Investigating an Electrospun Nanofibrous Platform of Degradable Polar Hydrophobic Ionic Polyurethane/Polycarbonate for Applications in Small-Diameter Vascular Graft Engineering
Katya D'Costa (1, 2), Xiaoqing Zhang (1, 2), J.Paul Santerre (1, 2, 3)
(1) Institute of Biomaterials and Biomedical Engineering
(2) Ted Rogers Centre for Heart Research, Translational Biology and Engineering Program, University of Toronto
(3) Faculty of Dentistry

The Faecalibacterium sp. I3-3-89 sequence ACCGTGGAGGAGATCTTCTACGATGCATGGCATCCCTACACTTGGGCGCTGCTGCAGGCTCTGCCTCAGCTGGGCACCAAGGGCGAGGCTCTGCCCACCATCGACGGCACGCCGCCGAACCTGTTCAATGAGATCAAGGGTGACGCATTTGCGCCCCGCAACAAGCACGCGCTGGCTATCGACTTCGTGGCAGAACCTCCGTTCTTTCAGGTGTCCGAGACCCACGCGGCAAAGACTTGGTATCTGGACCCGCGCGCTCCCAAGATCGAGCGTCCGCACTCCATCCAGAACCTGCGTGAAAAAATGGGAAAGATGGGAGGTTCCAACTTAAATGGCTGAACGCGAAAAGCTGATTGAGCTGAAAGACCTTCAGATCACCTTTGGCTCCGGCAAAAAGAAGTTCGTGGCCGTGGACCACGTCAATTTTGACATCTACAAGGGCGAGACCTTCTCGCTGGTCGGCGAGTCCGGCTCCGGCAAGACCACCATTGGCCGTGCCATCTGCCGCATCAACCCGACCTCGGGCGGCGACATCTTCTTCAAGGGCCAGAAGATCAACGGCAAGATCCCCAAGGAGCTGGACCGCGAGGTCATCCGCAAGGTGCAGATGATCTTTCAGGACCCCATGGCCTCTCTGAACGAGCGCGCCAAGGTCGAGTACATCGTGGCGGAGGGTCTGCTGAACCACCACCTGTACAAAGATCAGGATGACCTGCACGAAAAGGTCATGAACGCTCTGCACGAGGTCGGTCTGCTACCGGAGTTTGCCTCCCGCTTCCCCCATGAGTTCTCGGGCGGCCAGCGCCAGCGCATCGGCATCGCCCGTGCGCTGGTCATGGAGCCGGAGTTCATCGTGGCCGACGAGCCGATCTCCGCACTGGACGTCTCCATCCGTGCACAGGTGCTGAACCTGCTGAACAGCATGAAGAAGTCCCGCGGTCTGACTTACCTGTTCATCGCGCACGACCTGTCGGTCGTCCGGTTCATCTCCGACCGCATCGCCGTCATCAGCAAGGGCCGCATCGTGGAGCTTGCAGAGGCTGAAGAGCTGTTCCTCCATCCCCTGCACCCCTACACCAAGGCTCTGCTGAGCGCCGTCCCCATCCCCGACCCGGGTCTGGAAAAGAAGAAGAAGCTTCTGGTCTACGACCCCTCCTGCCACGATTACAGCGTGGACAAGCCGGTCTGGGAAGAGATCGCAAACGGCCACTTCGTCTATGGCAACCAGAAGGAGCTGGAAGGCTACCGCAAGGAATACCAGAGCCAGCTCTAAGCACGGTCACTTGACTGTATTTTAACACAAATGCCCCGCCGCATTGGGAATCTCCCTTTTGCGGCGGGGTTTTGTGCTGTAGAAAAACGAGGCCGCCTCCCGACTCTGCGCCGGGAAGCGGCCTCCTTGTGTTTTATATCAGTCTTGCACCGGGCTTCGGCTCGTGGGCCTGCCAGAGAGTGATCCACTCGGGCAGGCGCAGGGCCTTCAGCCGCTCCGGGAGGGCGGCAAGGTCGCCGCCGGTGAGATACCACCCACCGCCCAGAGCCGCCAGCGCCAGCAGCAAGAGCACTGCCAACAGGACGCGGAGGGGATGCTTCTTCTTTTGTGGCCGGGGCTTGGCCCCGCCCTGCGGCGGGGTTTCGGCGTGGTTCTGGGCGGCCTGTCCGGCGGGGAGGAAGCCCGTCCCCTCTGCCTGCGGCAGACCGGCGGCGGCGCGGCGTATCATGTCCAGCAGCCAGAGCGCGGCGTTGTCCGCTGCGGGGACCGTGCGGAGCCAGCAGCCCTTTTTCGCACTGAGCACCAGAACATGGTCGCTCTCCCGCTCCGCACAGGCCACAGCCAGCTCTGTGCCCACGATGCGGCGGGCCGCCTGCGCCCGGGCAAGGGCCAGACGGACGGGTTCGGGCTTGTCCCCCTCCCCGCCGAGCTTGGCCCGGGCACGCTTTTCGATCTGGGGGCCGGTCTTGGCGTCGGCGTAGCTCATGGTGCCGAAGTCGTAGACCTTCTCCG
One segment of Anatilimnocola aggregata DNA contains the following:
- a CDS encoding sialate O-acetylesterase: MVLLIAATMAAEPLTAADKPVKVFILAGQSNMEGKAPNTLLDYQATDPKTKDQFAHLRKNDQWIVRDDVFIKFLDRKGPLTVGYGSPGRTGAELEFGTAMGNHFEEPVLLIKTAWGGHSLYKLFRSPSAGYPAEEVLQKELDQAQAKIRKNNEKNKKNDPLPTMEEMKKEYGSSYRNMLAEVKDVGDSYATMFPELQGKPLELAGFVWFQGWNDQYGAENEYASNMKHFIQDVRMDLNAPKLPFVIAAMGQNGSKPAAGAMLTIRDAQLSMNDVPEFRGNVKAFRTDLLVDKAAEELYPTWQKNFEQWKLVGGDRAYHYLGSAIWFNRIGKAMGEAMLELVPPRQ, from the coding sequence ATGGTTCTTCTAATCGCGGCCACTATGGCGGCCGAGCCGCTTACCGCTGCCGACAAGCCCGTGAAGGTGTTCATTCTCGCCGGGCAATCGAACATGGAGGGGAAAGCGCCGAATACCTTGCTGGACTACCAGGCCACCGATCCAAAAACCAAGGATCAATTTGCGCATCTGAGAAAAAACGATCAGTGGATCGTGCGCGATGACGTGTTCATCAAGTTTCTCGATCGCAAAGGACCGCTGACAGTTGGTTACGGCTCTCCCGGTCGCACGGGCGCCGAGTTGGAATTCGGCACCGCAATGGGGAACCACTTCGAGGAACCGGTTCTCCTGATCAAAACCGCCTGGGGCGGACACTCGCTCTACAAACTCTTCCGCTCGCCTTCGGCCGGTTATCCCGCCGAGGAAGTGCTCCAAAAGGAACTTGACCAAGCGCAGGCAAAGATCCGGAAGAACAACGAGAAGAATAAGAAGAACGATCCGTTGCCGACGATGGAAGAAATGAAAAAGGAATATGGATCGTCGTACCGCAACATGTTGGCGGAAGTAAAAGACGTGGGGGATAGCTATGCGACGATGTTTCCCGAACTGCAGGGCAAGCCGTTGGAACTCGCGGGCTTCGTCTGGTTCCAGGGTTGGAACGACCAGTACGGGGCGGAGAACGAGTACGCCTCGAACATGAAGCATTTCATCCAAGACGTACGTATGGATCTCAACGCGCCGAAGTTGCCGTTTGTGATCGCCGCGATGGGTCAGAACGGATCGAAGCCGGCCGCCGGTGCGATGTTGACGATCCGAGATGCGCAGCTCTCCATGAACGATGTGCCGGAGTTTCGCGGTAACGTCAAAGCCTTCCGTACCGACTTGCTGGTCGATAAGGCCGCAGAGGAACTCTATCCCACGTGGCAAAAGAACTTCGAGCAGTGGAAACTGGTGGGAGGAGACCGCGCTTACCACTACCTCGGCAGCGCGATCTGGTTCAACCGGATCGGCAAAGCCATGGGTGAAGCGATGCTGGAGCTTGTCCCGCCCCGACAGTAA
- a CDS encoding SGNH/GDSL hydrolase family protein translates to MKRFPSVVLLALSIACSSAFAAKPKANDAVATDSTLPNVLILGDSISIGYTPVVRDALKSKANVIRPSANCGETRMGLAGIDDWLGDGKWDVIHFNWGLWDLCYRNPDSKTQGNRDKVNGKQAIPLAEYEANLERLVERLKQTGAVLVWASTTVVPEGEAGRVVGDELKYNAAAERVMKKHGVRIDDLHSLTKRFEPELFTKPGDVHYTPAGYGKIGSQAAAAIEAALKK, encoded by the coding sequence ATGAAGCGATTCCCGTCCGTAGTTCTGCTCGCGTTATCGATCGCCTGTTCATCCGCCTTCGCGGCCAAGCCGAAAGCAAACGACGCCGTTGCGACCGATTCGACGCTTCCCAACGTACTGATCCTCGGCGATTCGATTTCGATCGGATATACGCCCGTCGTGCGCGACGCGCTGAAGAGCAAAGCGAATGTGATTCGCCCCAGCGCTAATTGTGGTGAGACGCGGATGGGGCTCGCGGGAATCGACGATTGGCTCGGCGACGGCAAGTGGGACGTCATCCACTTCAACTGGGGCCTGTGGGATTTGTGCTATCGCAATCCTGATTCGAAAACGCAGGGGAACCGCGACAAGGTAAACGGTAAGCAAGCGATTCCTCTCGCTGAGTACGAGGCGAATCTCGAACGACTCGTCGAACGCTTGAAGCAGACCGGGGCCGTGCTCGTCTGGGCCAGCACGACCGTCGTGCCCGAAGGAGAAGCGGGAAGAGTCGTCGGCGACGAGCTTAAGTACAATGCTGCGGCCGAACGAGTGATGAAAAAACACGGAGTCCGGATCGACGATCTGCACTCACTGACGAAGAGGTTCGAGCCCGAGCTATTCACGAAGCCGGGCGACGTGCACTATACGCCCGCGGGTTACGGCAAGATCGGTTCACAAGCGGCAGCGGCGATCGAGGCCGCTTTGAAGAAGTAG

One of the main factors that contributes to cardiovascular disease (CVD) the leading cause of death in North America, is peripheral arterial disease (PAD). PAD pertains to the health and integrity of blood vessels in the extremities, the lack of which would cause increased cardiac stress and lead to tissue death due to ischemia. The current gold standard to treat CVD is autologous grafts from the saphenous vein or internal thoracic artery, however, harvesting these tissues is invasive and may not always result in successful grafts as such patients are predisposed to compromised vascular health. The low long-term patency rates and poor mechanical compliance of current commercial grafts stresses the need for a small diameter graft (<6mm) that can provide a tenable solution for arterial reconstruction or bypass surgeries. The objective of this study was to investigate the feasibility of an electrospun degradable polar hydrophobic ionic polyurethane/polycarbonate (D-PHI) scaffold for use as a small diameter vascular graft. This material has previously demonstrated biocompatibility with vascular smooth muscle cells (VSMC), endothelial cells, monocytes, stem cells and gingival fibroblasts. It can be tuned for controlled biodegradation and has demonstrated immunomodulatory properties that reduce inflammatory macrophage activation. Previous investigations utilized a porous disc D-PHI scaffold, however, the mechanical properties in the model were well below physiological requirements. Therefore, this study will involve the translation of the same co-culture system, comprised of patient-derived VSMCs and monocytes cultured on to a nanofibrous electrospun D-PHI membrane. The culture will be supplemented with ascorbic acid and sodium ascorbate, which have been employed to boost extracellular matrix deposition thereby enhancing cell adherence and viability. Gene expression levels of early, middle and late stage VSMC genes (α-SMA, SM22α, calponin, caldesmon, SM-MHC, smoothelin, myocardin) and total DNA, elastin and collagen content are to be measured for comparison against data previously gathered from the porous D-PHI system. This direct comparison study of the porous disc and fibrous sheet D-PHI platforms aims to prove that the latter can support cell proliferation and ECM development to a greater degree while providing superior mechanical strength.